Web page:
Is Sleep Apnea Hereditary?

Sleep apnea can be caused by multiple factors—many of which are hereditary. Factors that are inherited through generations greatly impact your risk of sleep apnea. If your family has a family of sleep apnea and you are exhibiting symptoms, discuss it with your doctor.

Symptoms of Sleep Apnea

Symptoms of sleep apnea include loud snoring, sleepiness after a full night of sleep, headaches, waking up with a dry throat, restless sleep, forgetfulness, mood changes, decrease in sex drive, depression, and lack of energy. Sleep apnea affects your sleep and therefore affects other areas of your life. You may notice sleepiness throughout the day and tossing and turning during the night. This could be a result of sleep apnea. Your sleep may also be interrupted by waking up choking or gasping for air. If you are noticing any of these symptoms, consult with your doctor to determine if you could have a form of sleep apnea. Be particularly wary if you have a family history of sleep apnea.

The Role of Genetics in Sleep Apnea

Physical traits that are inherited genetically can impact sleep apnea. The shape of your face, the shape of your skull, and the size of your jaw can all factor in. Other characteristics such as your upper airway and body fat distribution and percentage can also factor into your risk for sleep apnea.

Snoring, one of the most common tells of sleep apnea is caused by vibrations in the upper airways as air is breathed in and out during sleep. These parts of the airway vibrate because of relaxed tissues in the mouth and throat. Snoring has been proven to be hereditary, mainly because the makeup of a person’s airway is due to genetics. If your parents snore, you are more likely to develop the habit.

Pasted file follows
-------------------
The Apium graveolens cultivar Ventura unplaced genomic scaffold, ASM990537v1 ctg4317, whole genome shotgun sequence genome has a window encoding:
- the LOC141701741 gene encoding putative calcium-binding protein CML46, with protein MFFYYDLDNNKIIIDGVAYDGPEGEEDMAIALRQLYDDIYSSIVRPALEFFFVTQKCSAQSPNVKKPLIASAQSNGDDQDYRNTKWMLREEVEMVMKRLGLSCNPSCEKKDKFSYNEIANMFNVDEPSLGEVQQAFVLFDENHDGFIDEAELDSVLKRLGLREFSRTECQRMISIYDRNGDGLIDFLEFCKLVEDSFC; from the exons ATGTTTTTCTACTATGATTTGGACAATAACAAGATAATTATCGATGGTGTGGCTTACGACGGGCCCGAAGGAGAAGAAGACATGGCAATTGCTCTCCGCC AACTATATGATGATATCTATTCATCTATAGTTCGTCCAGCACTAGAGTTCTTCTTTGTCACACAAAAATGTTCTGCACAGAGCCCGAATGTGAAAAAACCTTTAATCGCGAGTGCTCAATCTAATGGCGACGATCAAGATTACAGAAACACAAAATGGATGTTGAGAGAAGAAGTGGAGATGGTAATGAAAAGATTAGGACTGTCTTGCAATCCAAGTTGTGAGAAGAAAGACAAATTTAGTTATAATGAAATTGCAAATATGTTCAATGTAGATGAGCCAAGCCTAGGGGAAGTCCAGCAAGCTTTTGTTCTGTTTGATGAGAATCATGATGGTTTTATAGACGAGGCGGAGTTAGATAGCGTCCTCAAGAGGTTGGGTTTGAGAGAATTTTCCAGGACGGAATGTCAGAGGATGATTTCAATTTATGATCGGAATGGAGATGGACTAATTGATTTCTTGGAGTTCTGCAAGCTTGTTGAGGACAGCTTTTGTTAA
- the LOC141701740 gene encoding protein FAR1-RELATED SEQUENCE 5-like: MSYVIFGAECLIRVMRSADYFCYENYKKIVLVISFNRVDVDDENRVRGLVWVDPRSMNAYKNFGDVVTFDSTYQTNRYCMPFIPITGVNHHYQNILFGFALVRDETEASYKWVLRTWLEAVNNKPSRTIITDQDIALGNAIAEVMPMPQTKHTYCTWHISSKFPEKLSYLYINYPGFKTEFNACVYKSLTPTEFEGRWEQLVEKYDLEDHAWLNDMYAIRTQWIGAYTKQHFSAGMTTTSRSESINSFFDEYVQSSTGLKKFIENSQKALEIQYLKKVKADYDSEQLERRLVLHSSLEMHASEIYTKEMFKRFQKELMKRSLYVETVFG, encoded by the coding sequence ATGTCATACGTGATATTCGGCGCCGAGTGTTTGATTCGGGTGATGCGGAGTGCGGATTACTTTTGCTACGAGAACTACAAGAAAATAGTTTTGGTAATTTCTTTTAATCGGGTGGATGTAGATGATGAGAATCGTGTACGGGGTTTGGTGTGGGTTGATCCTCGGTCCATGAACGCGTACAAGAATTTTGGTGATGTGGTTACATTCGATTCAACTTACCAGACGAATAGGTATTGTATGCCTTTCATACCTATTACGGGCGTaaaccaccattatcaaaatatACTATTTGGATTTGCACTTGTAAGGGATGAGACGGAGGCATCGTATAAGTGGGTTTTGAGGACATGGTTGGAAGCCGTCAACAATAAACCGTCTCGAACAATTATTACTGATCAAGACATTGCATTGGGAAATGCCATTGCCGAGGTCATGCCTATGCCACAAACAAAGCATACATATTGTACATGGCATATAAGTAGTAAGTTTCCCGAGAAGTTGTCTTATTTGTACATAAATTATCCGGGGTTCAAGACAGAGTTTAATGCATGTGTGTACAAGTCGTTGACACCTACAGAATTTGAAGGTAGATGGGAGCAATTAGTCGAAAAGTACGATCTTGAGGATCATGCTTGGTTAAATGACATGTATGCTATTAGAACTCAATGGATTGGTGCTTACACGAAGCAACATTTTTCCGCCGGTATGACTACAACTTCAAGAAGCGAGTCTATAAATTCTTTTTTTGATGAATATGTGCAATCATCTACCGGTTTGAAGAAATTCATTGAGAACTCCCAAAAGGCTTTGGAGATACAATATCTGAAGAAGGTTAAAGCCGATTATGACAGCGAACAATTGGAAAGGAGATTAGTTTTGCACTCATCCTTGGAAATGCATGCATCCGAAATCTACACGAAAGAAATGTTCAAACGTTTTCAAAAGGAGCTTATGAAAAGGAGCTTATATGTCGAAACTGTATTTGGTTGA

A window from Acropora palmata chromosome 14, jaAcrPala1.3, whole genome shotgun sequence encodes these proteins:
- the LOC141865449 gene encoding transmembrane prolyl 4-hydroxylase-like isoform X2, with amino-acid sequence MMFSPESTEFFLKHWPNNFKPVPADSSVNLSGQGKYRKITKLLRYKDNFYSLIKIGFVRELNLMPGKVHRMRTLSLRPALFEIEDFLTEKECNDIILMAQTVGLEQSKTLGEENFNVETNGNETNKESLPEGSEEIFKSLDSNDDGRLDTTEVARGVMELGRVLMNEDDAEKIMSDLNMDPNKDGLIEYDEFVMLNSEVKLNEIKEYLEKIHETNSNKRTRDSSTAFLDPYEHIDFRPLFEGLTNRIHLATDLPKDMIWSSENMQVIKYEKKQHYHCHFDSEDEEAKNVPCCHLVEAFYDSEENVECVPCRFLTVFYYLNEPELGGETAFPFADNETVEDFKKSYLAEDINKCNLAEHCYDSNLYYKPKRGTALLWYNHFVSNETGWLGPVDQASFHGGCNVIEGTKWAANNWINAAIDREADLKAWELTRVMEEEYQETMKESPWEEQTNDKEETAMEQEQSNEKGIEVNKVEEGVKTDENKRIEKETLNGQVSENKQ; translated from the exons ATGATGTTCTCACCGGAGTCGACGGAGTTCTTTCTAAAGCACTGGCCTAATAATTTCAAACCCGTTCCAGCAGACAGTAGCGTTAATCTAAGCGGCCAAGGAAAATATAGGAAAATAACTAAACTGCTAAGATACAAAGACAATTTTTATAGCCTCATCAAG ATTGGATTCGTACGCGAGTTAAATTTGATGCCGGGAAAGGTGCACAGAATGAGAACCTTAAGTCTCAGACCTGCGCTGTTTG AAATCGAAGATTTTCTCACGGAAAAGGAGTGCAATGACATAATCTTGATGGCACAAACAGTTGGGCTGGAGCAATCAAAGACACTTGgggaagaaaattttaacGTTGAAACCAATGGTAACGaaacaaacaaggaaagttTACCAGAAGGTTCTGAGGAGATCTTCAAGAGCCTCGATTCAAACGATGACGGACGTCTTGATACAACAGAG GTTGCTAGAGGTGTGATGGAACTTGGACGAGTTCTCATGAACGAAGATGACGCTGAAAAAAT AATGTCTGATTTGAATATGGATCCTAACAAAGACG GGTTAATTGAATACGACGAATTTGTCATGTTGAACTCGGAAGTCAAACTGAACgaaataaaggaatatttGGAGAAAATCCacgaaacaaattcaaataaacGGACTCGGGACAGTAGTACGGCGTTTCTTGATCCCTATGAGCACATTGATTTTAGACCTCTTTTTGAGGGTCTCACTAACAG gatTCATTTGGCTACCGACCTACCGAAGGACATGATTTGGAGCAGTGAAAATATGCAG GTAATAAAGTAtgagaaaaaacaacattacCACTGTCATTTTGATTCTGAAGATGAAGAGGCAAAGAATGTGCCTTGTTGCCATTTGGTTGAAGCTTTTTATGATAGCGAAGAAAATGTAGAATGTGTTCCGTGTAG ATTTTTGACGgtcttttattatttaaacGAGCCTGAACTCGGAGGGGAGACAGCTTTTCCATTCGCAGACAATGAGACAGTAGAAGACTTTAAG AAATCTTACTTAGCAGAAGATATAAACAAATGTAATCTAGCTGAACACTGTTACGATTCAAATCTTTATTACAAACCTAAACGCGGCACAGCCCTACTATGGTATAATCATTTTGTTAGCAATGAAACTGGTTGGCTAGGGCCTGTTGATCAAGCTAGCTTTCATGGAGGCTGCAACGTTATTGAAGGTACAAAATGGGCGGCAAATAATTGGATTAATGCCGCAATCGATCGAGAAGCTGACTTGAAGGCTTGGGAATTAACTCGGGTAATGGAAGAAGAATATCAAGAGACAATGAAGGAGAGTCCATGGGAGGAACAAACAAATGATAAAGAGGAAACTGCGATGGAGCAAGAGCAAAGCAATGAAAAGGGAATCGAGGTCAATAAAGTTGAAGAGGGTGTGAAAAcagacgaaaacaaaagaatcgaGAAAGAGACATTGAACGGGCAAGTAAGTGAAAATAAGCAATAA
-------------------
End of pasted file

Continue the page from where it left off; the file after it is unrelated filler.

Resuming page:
What is Sleep Apnea?

Sleep apnea is a disorder that causes breathing to repeatedly stop and start during sleep. It is not one size fits all. There are three different kinds—central sleep apnea, complex sleep apnea, and mixed sleep apnea. Obstructive sleep apnea is the most common form. This occurs when during sleep the soft tissues and muscles of the mouth and throat collapse, resulting in a blockage in the person’s airway. Central sleep apnea occurs when your brain fails to send proper signals to the muscles that control your breathing, causing breathing to start and stop during sleep.

There are multiple treatment options for sleep apnea. The most common is the CPAP mask which will help you breathe in your sleep. Another more permanent option is surgery.

If you’re interested in taking care of your sleep apnea through surgery, come see one of our expert surgeons at Oral and Facial Surgery of Utah. Come in for a consultation to see what your options are! We are dedicated to ensuring your safety and comfort throughout the entire process. Come see us today to get started.